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Ask MHQ: Stealing Enemy Thunder—and Tanks

By Jon Guttman 
Originally published on Published Online: August 20, 2013 
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Germans man a captured British Matilda II tank in North Afrika. Swastika flags identify it to aircraft. (National Archives)
Germans man a captured British Matilda II tank in North Afrika. Swastika flags identify it to aircraft. (National Archives)

Q: In his article about the 1943 battle of Kursk in the Spring 2013 issue, Dennis Showalter mentions a German attack led by a captured Soviet T-34. Was it common for World War II armies to use enemy hardware?

Dave Damron 

A: The Allies seldom used captured weaponry in Europe and North Africa, but the Germans did. As galling as it might have been for the Germans—the "Master Race"—to admit, the T-34 was superior to most of their tanks and more reliable than the formidable Panther. Similarly, the Germans used the Soviet PPSh-41 submachine gun because of its reliability and high rate of fire. Erwin Rommel depended on captured British armor and trucks to supplement his shaky supply lines, including one British command vehicle he personally used and called Der Mammut (the Mammoth). I've seen occasional photos of U.S. Marines in the Pacific with Japanese weapons such as the 70mm light field howitzer and Type 89 grenade projector.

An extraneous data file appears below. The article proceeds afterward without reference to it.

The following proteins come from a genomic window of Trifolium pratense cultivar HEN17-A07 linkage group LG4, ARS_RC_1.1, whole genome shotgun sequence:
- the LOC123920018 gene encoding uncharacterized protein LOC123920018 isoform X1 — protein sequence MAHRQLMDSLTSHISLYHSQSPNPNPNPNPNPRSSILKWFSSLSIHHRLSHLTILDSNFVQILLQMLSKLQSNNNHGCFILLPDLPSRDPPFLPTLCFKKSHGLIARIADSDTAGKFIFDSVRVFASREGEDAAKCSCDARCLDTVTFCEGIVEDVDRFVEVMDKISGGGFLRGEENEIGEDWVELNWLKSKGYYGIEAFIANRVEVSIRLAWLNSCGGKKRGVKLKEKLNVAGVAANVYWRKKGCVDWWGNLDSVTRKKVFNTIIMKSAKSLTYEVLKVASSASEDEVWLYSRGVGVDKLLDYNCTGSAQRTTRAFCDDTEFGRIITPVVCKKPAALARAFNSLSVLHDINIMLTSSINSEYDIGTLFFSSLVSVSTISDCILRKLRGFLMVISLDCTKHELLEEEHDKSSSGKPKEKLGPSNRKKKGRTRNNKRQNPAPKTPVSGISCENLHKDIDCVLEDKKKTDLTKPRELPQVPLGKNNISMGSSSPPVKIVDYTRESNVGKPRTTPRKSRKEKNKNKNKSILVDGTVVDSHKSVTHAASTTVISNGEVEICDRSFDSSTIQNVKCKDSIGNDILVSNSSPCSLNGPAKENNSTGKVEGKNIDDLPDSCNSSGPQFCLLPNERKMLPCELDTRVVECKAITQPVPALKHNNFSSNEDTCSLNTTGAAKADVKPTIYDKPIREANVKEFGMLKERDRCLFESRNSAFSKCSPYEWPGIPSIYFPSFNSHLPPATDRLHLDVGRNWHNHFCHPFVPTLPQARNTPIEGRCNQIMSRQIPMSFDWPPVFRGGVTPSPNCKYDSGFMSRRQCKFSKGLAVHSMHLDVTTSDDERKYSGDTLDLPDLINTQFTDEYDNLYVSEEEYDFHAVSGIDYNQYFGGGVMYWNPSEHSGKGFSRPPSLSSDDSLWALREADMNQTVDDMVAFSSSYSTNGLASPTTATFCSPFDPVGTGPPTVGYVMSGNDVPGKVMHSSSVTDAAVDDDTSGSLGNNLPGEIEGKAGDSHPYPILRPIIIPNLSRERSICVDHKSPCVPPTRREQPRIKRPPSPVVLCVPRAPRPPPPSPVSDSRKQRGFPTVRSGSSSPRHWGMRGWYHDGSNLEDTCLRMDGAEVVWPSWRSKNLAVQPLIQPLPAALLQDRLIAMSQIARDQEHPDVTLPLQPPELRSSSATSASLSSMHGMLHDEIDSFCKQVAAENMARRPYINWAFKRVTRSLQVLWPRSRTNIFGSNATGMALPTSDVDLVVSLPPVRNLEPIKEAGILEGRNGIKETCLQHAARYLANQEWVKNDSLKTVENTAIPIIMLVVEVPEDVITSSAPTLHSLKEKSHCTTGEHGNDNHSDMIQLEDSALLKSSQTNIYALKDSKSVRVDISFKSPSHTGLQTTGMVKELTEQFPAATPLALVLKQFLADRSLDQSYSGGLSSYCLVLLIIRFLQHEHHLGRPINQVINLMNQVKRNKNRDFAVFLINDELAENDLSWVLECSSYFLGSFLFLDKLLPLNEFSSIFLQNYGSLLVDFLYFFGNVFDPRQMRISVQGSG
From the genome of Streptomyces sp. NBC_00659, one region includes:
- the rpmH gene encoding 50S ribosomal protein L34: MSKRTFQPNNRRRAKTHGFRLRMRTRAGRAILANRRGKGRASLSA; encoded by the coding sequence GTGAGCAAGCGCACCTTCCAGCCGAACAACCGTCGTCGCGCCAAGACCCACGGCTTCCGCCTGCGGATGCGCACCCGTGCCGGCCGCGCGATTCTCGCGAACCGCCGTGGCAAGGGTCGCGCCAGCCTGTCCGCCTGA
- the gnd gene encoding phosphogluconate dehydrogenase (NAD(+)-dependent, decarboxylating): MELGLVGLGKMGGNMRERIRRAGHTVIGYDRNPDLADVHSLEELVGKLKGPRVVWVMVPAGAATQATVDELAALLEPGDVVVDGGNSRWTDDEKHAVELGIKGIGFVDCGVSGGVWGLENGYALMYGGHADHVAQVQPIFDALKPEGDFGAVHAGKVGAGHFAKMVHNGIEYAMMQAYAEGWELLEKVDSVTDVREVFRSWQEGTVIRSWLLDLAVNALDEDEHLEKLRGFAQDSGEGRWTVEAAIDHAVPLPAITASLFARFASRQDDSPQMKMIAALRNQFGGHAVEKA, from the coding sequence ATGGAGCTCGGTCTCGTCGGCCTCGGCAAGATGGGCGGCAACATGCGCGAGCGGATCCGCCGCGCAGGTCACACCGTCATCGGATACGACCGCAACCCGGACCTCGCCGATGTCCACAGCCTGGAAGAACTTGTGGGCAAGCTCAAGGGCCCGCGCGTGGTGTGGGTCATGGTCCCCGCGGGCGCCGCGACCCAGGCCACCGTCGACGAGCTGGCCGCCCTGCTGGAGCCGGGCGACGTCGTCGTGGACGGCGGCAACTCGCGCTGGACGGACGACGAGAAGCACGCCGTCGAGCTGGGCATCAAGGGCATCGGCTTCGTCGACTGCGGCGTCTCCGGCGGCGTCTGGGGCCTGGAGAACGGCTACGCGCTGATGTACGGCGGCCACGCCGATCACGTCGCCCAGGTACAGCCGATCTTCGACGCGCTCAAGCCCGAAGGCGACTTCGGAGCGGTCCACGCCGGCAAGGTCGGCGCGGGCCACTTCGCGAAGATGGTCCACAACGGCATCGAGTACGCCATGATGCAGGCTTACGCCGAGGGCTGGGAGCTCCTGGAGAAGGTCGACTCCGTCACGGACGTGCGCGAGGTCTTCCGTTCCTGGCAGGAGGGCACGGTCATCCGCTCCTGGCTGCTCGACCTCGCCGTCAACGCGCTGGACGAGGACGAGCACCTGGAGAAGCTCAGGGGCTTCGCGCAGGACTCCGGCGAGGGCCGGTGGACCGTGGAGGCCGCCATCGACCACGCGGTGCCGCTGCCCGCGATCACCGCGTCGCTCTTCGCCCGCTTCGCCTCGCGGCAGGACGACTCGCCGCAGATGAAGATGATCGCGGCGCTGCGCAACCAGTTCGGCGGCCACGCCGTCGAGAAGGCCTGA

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Q: What was the Confederates' best weapon?

Cheryl O'Mara 

A: The most destructive was perhaps the torpedo (now called a mine), which was used on land and in water. The weapon that did the most lasting damage, however, was ­arguably the cruiser, a fast sailing ship employed as a commerce raider. Of the Confederacy's eight principal cruisers, six were built in Britain and purchased by Rebel secret agent James Dunwoody Bulloch. The CSS Alabama rated among history's most successful raiders before it was sunk in 1864. Another, CSS Shenandoah, was still ravaging the Arctic whaling fleet when the war ended. Altogether, the raiders did enough damage to knock the U.S. Merchant Marine from its perch as number one in the world.


Jon Guttman is Weider History Group's research ­director and the author of ­numerous military histories.


Anything about military history you've always wanted to know? Submit your question to us at You can even suggest the expert you'd like us to query.

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